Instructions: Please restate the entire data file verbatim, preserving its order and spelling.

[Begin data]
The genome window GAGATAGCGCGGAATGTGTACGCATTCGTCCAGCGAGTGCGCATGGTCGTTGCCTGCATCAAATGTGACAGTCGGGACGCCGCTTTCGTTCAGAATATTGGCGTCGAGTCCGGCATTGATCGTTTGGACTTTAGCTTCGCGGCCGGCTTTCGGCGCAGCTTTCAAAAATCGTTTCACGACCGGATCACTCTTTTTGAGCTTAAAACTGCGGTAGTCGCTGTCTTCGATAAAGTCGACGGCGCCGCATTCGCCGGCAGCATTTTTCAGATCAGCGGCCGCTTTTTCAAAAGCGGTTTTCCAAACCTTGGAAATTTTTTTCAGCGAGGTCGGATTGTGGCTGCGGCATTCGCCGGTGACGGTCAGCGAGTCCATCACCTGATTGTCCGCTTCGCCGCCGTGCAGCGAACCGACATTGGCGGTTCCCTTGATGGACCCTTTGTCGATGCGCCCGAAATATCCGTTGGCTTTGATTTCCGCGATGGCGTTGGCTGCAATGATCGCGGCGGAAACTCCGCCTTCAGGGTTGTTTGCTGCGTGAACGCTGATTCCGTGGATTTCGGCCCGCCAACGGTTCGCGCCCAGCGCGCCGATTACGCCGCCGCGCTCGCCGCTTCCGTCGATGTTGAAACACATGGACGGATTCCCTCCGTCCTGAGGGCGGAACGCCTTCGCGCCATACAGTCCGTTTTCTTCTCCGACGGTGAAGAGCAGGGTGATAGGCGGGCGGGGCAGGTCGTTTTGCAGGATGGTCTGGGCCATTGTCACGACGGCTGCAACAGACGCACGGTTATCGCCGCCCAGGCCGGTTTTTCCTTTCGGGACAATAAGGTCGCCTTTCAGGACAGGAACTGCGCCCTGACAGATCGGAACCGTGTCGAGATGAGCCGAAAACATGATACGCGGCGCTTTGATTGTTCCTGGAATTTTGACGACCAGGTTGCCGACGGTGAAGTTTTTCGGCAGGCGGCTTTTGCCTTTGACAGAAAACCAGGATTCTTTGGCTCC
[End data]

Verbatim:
The genome window GAGATAGCGCGGAATGTGTACGCATTCGTCCAGCGAGTGCGCATGGTCGTTGCCTGCATCAAATGTGACAGTCGGGACGCCGCTTTCGTTCAGAATATTGGCGTCGAGTCCGGCATTGATCGTTTGGACTTTAGCTTCGCGGCCGGCTTTCGGCGCAGCTTTCAAAAATCGTTTCACGACCGGATCACTCTTTTTGAGCTTAAAACTGCGGTAGTCGCTGTCTTCGATAAAGTCGACGGCGCCGCATTCGCCGGCAGCATTTTTCAGATCAGCGGCCGCTTTTTCAAAAGCGGTTTTCCAAACCTTGGAAATTTTTTTCAGCGAGGTCGGATTGTGGCTGCGGCATTCGCCGGTGACGGTCAGCGAGTCCATCACCTGATTGTCCGCTTCGCCGCCGTGCAGCGAACCGACATTGGCGGTTCCCTTGATGGACCCTTTGTCGATGCGCCCGAAATATCCGTTGGCTTTGATTTCCGCGATGGCGTTGGCTGCAATGATCGCGGCGGAAACTCCGCCTTCAGGGTTGTTTGCTGCGTGAACGCTGATTCCGTGGATTTCGGCCCGCCAACGGTTCGCGCCCAGCGCGCCGATTACGCCGCCGCGCTCGCCGCTTCCGTCGATGTTGAAACACATGGACGGATTCCCTCCGTCCTGAGGGCGGAACGCCTTCGCGCCATACAGTCCGTTTTCTTCTCCGACGGTGAAGAGCAGGGTGATAGGCGGGCGGGGCAGGTCGTTTTGCAGGATGGTCTGGGCCATTGTCACGACGGCTGCAACAGACGCACGGTTATCGCCGCCCAGGCCGGTTTTTCCTTTCGGGACAATAAGGTCGCCTTTCAGGACAGGAACTGCGCCCTGACAGATCGGAACCGTGTCGAGATGAGCCGAAAACATGATACGCGGCGCTTTGATTGTTCCTGGAATTTTGACGACCAGGTTGCCGACGGTGAAGTTTTTCGGCAGGCGGCTTTTGCCTTTGACAGAAAACCAGGATTCTTTGGCTCC